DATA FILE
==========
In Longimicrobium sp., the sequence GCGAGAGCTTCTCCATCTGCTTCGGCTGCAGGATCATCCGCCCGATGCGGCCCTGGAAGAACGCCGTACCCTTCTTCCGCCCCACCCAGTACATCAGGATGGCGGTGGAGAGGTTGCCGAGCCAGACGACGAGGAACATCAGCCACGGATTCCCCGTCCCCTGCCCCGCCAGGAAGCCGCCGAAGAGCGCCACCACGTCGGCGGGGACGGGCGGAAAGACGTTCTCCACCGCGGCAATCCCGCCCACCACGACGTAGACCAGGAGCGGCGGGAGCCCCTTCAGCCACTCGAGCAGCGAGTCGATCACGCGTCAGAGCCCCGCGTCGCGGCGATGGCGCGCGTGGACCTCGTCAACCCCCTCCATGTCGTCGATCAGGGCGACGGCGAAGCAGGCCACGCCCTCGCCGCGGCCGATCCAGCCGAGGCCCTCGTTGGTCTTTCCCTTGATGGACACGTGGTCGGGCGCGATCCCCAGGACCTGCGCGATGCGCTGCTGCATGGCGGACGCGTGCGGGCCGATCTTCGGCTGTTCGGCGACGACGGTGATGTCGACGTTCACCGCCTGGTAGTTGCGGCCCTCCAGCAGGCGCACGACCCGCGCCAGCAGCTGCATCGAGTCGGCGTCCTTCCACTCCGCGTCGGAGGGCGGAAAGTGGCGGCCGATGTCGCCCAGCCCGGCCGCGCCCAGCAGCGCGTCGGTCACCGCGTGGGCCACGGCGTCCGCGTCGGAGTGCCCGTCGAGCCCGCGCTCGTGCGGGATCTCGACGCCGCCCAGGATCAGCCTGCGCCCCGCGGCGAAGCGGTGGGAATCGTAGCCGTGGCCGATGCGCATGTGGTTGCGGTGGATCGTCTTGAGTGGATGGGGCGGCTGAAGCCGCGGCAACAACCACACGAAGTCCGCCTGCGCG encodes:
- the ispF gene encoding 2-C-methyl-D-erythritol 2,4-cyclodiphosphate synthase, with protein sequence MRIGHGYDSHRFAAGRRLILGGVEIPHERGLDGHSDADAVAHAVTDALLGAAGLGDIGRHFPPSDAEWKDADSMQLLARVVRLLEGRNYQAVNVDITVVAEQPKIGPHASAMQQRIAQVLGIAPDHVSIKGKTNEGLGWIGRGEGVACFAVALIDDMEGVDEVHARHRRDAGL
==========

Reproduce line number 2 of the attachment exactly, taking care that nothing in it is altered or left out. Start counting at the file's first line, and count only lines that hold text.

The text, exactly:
- the ispF gene encoding 2-C-methyl-D-erythritol 2,4-cyclodiphosphate synthase, with protein sequence MRIGHGYDSHRFAAGRRLILGGVEIPHERGLDGHSDADAVAHAVTDALLGAAGLGDIGRHFPPSDAEWKDADSMQLLARVVRLLEGRNYQAVNVDITVVAEQPKIGPHASAMQQRIAQVLGIAPDHVSIKGKTNEGLGWIGRGEGVACFAVALIDDMEGVDEVHARHRRDAGL